The University of Sydney
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From: Richard Smith

That's not true. My six degrees of freedom
inertial segment datalogger will do the same for every segment!
Range/price: 2 km range at $25k.
Faculty of Health Sciences
The University of Sydney
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From: Ben Hale

A cheap solution that might or might not
work: if you have two recording devices available- you might get by
with two of the cheaper, non-differential units. Just have one
stationary and one in the moving vehicle, and take the difference
between the two to get rid of the offset.
Hopkins Marine Station
Oceanview Blvd. Pacific Grove, CA 93950 Lab: (831) 655-6208 Home:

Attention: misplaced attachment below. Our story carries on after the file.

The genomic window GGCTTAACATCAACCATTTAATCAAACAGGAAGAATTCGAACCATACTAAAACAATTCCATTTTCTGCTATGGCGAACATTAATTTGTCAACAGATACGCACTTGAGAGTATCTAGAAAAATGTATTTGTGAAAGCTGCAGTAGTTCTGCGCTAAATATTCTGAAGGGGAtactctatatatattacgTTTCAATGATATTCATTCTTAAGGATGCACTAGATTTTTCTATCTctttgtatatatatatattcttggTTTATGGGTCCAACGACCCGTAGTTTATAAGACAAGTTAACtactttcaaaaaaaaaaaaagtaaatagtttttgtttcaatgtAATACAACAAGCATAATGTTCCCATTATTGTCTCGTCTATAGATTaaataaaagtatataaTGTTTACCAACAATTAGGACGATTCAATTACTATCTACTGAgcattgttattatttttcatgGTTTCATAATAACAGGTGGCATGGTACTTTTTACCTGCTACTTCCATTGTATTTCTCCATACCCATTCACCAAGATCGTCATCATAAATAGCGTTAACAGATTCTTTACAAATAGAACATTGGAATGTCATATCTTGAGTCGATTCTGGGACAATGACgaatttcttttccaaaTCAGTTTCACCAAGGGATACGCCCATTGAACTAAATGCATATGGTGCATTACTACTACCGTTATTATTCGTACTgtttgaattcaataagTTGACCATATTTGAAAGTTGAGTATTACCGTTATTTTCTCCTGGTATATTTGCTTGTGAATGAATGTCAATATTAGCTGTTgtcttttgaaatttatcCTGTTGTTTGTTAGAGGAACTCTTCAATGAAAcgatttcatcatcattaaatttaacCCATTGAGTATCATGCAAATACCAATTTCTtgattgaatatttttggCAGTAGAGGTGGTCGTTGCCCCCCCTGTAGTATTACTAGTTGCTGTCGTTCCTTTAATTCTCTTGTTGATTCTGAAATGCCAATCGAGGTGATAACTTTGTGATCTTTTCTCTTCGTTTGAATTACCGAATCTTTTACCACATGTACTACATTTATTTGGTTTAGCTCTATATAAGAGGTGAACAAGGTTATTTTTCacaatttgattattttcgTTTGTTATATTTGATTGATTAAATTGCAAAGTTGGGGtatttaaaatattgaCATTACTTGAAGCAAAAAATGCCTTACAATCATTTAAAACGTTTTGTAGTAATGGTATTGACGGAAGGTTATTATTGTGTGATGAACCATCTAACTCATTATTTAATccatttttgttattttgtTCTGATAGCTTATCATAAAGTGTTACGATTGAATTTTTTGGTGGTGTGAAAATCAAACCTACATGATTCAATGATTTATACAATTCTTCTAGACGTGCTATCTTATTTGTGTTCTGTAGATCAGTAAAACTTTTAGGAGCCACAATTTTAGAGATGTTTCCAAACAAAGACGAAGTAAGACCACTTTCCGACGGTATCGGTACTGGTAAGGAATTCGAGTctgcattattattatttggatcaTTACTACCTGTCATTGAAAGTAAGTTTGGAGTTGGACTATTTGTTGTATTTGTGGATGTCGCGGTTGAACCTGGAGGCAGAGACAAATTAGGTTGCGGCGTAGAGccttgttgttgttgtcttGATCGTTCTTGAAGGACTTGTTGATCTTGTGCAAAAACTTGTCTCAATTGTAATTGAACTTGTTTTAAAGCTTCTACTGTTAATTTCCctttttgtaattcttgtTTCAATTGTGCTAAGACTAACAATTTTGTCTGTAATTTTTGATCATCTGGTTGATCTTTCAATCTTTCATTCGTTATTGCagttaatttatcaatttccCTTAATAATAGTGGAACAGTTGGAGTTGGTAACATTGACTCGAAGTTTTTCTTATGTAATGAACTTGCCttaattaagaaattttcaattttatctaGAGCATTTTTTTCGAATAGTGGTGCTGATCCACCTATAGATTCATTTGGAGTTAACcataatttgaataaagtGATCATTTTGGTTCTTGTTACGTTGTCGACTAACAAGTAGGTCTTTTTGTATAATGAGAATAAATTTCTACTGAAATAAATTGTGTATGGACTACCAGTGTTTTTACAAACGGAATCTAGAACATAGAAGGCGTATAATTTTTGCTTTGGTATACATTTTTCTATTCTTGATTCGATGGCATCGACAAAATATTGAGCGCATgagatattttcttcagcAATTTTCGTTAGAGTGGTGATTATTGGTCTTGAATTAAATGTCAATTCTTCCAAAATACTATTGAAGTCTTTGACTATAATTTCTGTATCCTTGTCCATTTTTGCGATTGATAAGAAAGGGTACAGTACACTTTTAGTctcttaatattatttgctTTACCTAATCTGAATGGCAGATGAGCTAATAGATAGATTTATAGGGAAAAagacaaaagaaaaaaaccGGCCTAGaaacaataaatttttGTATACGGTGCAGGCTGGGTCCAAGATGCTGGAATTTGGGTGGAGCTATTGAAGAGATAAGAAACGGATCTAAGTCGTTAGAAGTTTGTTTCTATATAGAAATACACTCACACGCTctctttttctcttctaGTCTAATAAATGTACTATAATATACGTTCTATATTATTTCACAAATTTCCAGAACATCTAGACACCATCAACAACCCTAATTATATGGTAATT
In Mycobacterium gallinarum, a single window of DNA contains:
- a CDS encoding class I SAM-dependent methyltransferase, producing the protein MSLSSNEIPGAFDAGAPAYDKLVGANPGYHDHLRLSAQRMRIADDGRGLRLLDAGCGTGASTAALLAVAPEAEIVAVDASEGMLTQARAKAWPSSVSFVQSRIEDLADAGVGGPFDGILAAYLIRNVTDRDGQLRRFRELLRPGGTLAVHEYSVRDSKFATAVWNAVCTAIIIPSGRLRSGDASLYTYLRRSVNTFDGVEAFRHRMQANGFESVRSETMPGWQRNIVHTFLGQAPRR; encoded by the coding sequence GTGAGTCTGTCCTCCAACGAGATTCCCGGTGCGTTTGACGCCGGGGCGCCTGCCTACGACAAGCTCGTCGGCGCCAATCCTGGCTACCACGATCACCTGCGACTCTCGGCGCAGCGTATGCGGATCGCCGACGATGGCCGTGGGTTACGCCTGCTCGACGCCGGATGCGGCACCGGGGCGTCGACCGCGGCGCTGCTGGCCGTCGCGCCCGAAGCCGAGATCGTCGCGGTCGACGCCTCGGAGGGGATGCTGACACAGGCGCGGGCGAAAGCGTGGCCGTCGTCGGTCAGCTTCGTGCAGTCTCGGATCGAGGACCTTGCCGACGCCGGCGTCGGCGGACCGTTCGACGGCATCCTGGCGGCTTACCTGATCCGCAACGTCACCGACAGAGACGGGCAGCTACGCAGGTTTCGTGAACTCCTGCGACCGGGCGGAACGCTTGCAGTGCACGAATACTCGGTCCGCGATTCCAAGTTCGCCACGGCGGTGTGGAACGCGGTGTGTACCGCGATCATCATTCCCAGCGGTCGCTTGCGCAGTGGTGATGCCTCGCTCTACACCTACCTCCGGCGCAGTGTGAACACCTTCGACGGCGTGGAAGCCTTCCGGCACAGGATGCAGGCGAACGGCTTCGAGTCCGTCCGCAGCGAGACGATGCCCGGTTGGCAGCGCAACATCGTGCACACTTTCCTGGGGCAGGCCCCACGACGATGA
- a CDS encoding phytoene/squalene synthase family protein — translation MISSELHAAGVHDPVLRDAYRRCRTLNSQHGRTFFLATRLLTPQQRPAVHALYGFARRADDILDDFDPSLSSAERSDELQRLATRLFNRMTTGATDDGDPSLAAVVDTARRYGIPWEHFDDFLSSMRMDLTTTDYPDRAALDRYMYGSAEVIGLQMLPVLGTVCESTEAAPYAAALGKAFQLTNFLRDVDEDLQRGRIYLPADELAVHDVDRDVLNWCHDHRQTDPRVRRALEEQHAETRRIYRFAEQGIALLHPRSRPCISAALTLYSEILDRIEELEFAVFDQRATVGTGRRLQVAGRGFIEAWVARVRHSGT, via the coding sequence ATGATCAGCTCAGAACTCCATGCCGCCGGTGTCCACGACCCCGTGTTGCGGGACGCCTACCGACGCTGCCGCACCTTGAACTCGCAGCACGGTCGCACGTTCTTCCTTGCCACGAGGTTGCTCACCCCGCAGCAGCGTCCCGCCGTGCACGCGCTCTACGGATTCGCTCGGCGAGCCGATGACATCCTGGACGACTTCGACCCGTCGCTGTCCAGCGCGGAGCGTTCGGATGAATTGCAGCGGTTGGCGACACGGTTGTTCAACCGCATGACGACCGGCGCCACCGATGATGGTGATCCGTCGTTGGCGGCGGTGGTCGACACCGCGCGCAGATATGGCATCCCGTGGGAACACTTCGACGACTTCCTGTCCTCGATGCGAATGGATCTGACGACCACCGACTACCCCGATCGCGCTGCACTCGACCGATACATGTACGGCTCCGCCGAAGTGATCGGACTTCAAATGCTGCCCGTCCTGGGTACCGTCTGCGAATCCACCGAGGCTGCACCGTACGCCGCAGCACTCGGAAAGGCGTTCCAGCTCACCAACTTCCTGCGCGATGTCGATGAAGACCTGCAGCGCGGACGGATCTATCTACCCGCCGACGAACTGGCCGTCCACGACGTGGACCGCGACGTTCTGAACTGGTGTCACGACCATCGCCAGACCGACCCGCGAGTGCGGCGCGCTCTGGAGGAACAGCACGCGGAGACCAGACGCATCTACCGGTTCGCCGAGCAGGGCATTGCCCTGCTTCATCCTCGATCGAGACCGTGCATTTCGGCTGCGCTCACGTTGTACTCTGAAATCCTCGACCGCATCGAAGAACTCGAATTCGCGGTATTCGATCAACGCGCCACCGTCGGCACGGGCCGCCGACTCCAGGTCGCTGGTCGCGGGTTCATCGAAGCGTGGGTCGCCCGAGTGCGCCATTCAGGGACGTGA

(831) 372-4519
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From: "Gunter Siegmund"

We have used DGPS to monitor vehicle position in
a study of long-haul truck driver fatigue. A description of the
methods is given in a technical paper (see citation below) and is
available through the Society of Automotive Engineers (www.sae.org).
Our study was conducted back in 1993, so I don't know whether this
information is stale or not. In brief, we used three Trimble Land
Surveyor 4000SE receivers: one as a base station and the other two as
rovers on two different vehicles. Sampling was limited to 2 Hz. We
rented the equipment because at the time this technology was still
expensive (Can$10,000+ for the equipment we used). Long
post-processing times were needed (about 2.5 times the duration of the
test), however newer PCs and GPS equipment have no doubt reduced this
time. We were able to resolve displacements of about 2-3 cm and
successfully used the data to monitor both vehicle following distances